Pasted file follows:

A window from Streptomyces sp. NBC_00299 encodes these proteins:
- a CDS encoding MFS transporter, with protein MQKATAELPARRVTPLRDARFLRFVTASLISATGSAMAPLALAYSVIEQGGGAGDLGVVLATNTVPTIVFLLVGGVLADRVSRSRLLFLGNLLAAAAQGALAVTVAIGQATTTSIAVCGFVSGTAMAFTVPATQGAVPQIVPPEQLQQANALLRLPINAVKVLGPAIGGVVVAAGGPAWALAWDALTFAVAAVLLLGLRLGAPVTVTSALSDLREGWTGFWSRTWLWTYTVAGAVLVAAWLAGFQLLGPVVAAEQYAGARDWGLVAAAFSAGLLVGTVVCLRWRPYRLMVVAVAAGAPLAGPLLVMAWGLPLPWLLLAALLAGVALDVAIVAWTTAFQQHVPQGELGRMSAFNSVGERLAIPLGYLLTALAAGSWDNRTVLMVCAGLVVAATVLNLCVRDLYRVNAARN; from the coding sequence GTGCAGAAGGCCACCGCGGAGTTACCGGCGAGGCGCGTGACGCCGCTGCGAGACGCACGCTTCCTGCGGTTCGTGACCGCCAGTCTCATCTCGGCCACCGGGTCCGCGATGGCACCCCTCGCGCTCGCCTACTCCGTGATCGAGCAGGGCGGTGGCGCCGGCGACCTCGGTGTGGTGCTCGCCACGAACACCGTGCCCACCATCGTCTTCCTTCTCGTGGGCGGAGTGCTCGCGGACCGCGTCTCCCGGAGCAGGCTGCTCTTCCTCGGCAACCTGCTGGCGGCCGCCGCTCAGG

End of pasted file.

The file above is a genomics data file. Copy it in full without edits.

A window from Streptomyces sp. NBC_00299 encodes these proteins:
- a CDS encoding MFS transporter, with protein MQKATAELPARRVTPLRDARFLRFVTASLISATGSAMAPLALAYSVIEQGGGAGDLGVVLATNTVPTIVFLLVGGVLADRVSRSRLLFLGNLLAAAAQGALAVTVAIGQATTTSIAVCGFVSGTAMAFTVPATQGAVPQIVPPEQLQQANALLRLPINAVKVLGPAIGGVVVAAGGPAWALAWDALTFAVAAVLLLGLRLGAPVTVTSALSDLREGWTGFWSRTWLWTYTVAGAVLVAAWLAGFQLLGPVVAAEQYAGARDWGLVAAAFSAGLLVGTVVCLRWRPYRLMVVAVAAGAPLAGPLLVMAWGLPLPWLLLAALLAGVALDVAIVAWTTAFQQHVPQGELGRMSAFNSVGERLAIPLGYLLTALAAGSWDNRTVLMVCAGLVVAATVLNLCVRDLYRVNAARN; from the coding sequence GTGCAGAAGGCCACCGCGGAGTTACCGGCGAGGCGCGTGACGCCGCTGCGAGACGCACGCTTCCTGCGGTTCGTGACCGCCAGTCTCATCTCGGCCACCGGGTCCGCGATGGCACCCCTCGCGCTCGCCTACTCCGTGATCGAGCAGGGCGGTGGCGCCGGCGACCTCGGTGTGGTGCTCGCCACGAACACCGTGCCCACCATCGTCTTCCTTCTCGTGGGCGGAGTGCTCGCGGACCGCGTCTCCCGGAGCAGGCTGCTCTTCCTCGGCAACCTGCTGGCGGCCGCCGCTCAGG